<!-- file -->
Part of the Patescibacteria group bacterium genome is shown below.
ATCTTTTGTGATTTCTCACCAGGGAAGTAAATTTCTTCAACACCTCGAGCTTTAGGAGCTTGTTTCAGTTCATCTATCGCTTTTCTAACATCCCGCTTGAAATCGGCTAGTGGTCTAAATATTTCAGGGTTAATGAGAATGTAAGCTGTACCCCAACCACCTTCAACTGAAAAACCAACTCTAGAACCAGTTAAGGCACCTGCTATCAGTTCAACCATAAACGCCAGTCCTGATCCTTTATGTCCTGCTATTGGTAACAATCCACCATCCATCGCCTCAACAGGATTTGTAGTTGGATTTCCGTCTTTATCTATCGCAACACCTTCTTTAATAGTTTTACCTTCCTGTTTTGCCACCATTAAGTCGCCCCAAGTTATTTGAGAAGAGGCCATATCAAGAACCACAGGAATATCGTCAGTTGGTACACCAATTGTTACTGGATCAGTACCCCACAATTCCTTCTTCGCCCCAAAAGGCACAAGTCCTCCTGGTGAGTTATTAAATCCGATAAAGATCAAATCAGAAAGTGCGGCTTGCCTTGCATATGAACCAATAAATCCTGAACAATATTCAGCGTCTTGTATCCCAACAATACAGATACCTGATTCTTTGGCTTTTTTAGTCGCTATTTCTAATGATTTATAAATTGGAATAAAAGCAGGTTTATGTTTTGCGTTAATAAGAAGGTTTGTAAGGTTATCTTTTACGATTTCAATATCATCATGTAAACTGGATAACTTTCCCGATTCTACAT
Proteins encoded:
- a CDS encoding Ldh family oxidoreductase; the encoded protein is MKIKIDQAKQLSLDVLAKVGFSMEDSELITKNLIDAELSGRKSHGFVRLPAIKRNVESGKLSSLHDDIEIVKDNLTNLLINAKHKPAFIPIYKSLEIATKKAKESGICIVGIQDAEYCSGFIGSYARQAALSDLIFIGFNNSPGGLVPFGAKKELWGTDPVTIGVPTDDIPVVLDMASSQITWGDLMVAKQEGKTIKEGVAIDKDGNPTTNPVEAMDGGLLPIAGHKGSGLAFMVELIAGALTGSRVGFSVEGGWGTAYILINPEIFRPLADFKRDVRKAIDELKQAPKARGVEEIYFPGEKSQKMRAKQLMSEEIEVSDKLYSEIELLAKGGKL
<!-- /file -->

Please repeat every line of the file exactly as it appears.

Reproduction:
Part of the Patescibacteria group bacterium genome is shown below.
ATCTTTTGTGATTTCTCACCAGGGAAGTAAATTTCTTCAACACCTCGAGCTTTAGGAGCTTGTTTCAGTTCATCTATCGCTTTTCTAACATCCCGCTTGAAATCGGCTAGTGGTCTAAATATTTCAGGGTTAATGAGAATGTAAGCTGTACCCCAACCACCTTCAACTGAAAAACCAACTCTAGAACCAGTTAAGGCACCTGCTATCAGTTCAACCATAAACGCCAGTCCTGATCCTTTATGTCCTGCTATTGGTAACAATCCACCATCCATCGCCTCAACAGGATTTGTAGTTGGATTTCCGTCTTTATCTATCGCAACACCTTCTTTAATAGTTTTACCTTCCTGTTTTGCCACCATTAAGTCGCCCCAAGTTATTTGAGAAGAGGCCATATCAAGAACCACAGGAATATCGTCAGTTGGTACACCAATTGTTACTGGATCAGTACCCCACAATTCCTTCTTCGCCCCAAAAGGCACAAGTCCTCCTGGTGAGTTATTAAATCCGATAAAGATCAAATCAGAAAGTGCGGCTTGCCTTGCATATGAACCAATAAATCCTGAACAATATTCAGCGTCTTGTATCCCAACAATACAGATACCTGATTCTTTGGCTTTTTTAGTCGCTATTTCTAATGATTTATAAATTGGAATAAAAGCAGGTTTATGTTTTGCGTTAATAAGAAGGTTTGTAAGGTTATCTTTTACGATTTCAATATCATCATGTAAACTGGATAACTTTCCCGATTCTACAT
Proteins encoded:
- a CDS encoding Ldh family oxidoreductase; the encoded protein is MKIKIDQAKQLSLDVLAKVGFSMEDSELITKNLIDAELSGRKSHGFVRLPAIKRNVESGKLSSLHDDIEIVKDNLTNLLINAKHKPAFIPIYKSLEIATKKAKESGICIVGIQDAEYCSGFIGSYARQAALSDLIFIGFNNSPGGLVPFGAKKELWGTDPVTIGVPTDDIPVVLDMASSQITWGDLMVAKQEGKTIKEGVAIDKDGNPTTNPVEAMDGGLLPIAGHKGSGLAFMVELIAGALTGSRVGFSVEGGWGTAYILINPEIFRPLADFKRDVRKAIDELKQAPKARGVEEIYFPGEKSQKMRAKQLMSEEIEVSDKLYSEIELLAKGGKL